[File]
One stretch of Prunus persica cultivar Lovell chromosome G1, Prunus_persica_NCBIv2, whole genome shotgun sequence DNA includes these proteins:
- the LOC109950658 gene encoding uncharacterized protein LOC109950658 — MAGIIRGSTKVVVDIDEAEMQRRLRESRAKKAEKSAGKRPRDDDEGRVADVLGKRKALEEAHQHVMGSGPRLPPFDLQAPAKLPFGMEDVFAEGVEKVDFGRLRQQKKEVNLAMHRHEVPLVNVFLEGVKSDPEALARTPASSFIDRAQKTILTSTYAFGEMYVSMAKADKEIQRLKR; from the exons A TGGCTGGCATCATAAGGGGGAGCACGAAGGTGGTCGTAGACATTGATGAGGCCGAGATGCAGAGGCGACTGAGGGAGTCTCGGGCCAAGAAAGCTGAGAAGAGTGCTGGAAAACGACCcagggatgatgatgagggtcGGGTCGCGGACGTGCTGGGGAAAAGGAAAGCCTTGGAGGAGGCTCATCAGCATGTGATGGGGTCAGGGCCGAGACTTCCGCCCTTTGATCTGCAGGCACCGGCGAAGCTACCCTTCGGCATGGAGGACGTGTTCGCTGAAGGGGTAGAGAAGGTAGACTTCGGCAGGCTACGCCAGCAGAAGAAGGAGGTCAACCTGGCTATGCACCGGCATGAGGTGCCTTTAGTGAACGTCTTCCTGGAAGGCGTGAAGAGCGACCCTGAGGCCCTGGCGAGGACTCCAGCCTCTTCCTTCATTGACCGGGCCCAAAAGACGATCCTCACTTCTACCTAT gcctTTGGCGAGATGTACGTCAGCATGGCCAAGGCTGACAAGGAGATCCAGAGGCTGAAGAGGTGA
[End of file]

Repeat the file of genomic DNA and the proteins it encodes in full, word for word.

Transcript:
One stretch of Prunus persica cultivar Lovell chromosome G1, Prunus_persica_NCBIv2, whole genome shotgun sequence DNA includes these proteins:
- the LOC109950658 gene encoding uncharacterized protein LOC109950658 — MAGIIRGSTKVVVDIDEAEMQRRLRESRAKKAEKSAGKRPRDDDEGRVADVLGKRKALEEAHQHVMGSGPRLPPFDLQAPAKLPFGMEDVFAEGVEKVDFGRLRQQKKEVNLAMHRHEVPLVNVFLEGVKSDPEALARTPASSFIDRAQKTILTSTYAFGEMYVSMAKADKEIQRLKR; from the exons A TGGCTGGCATCATAAGGGGGAGCACGAAGGTGGTCGTAGACATTGATGAGGCCGAGATGCAGAGGCGACTGAGGGAGTCTCGGGCCAAGAAAGCTGAGAAGAGTGCTGGAAAACGACCcagggatgatgatgagggtcGGGTCGCGGACGTGCTGGGGAAAAGGAAAGCCTTGGAGGAGGCTCATCAGCATGTGATGGGGTCAGGGCCGAGACTTCCGCCCTTTGATCTGCAGGCACCGGCGAAGCTACCCTTCGGCATGGAGGACGTGTTCGCTGAAGGGGTAGAGAAGGTAGACTTCGGCAGGCTACGCCAGCAGAAGAAGGAGGTCAACCTGGCTATGCACCGGCATGAGGTGCCTTTAGTGAACGTCTTCCTGGAAGGCGTGAAGAGCGACCCTGAGGCCCTGGCGAGGACTCCAGCCTCTTCCTTCATTGACCGGGCCCAAAAGACGATCCTCACTTCTACCTAT gcctTTGGCGAGATGTACGTCAGCATGGCCAAGGCTGACAAGGAGATCCAGAGGCTGAAGAGGTGA